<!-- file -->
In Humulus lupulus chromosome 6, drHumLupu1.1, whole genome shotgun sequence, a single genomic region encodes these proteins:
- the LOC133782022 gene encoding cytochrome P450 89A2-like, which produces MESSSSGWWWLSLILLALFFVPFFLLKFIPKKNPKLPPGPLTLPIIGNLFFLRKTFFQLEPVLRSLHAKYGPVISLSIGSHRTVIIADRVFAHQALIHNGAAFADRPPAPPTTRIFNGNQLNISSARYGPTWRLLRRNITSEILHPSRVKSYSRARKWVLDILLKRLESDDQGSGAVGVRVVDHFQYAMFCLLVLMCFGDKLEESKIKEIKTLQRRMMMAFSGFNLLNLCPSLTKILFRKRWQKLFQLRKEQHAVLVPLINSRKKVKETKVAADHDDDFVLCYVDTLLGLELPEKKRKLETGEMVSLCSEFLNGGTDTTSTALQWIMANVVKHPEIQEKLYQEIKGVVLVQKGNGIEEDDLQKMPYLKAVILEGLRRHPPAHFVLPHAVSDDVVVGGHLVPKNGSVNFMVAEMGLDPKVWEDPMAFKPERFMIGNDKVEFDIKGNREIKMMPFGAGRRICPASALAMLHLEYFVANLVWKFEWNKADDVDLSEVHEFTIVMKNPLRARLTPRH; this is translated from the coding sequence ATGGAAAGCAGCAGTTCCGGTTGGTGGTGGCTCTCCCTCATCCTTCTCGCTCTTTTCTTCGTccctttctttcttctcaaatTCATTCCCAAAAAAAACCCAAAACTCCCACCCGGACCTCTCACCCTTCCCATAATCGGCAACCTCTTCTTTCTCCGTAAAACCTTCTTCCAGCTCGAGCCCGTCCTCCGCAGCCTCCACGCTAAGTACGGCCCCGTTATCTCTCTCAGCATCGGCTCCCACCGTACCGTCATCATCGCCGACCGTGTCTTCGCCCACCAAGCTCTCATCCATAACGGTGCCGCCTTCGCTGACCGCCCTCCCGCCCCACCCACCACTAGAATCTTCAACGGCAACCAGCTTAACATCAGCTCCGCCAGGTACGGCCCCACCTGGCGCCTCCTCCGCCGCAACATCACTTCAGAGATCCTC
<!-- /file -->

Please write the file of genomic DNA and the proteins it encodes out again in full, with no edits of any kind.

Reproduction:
In Humulus lupulus chromosome 6, drHumLupu1.1, whole genome shotgun sequence, a single genomic region encodes these proteins:
- the LOC133782022 gene encoding cytochrome P450 89A2-like, which produces MESSSSGWWWLSLILLALFFVPFFLLKFIPKKNPKLPPGPLTLPIIGNLFFLRKTFFQLEPVLRSLHAKYGPVISLSIGSHRTVIIADRVFAHQALIHNGAAFADRPPAPPTTRIFNGNQLNISSARYGPTWRLLRRNITSEILHPSRVKSYSRARKWVLDILLKRLESDDQGSGAVGVRVVDHFQYAMFCLLVLMCFGDKLEESKIKEIKTLQRRMMMAFSGFNLLNLCPSLTKILFRKRWQKLFQLRKEQHAVLVPLINSRKKVKETKVAADHDDDFVLCYVDTLLGLELPEKKRKLETGEMVSLCSEFLNGGTDTTSTALQWIMANVVKHPEIQEKLYQEIKGVVLVQKGNGIEEDDLQKMPYLKAVILEGLRRHPPAHFVLPHAVSDDVVVGGHLVPKNGSVNFMVAEMGLDPKVWEDPMAFKPERFMIGNDKVEFDIKGNREIKMMPFGAGRRICPASALAMLHLEYFVANLVWKFEWNKADDVDLSEVHEFTIVMKNPLRARLTPRH; this is translated from the coding sequence ATGGAAAGCAGCAGTTCCGGTTGGTGGTGGCTCTCCCTCATCCTTCTCGCTCTTTTCTTCGTccctttctttcttctcaaatTCATTCCCAAAAAAAACCCAAAACTCCCACCCGGACCTCTCACCCTTCCCATAATCGGCAACCTCTTCTTTCTCCGTAAAACCTTCTTCCAGCTCGAGCCCGTCCTCCGCAGCCTCCACGCTAAGTACGGCCCCGTTATCTCTCTCAGCATCGGCTCCCACCGTACCGTCATCATCGCCGACCGTGTCTTCGCCCACCAAGCTCTCATCCATAACGGTGCCGCCTTCGCTGACCGCCCTCCCGCCCCACCCACCACTAGAATCTTCAACGGCAACCAGCTTAACATCAGCTCCGCCAGGTACGGCCCCACCTGGCGCCTCCTCCGCCGCAACATCACTTCAGAGATCCTC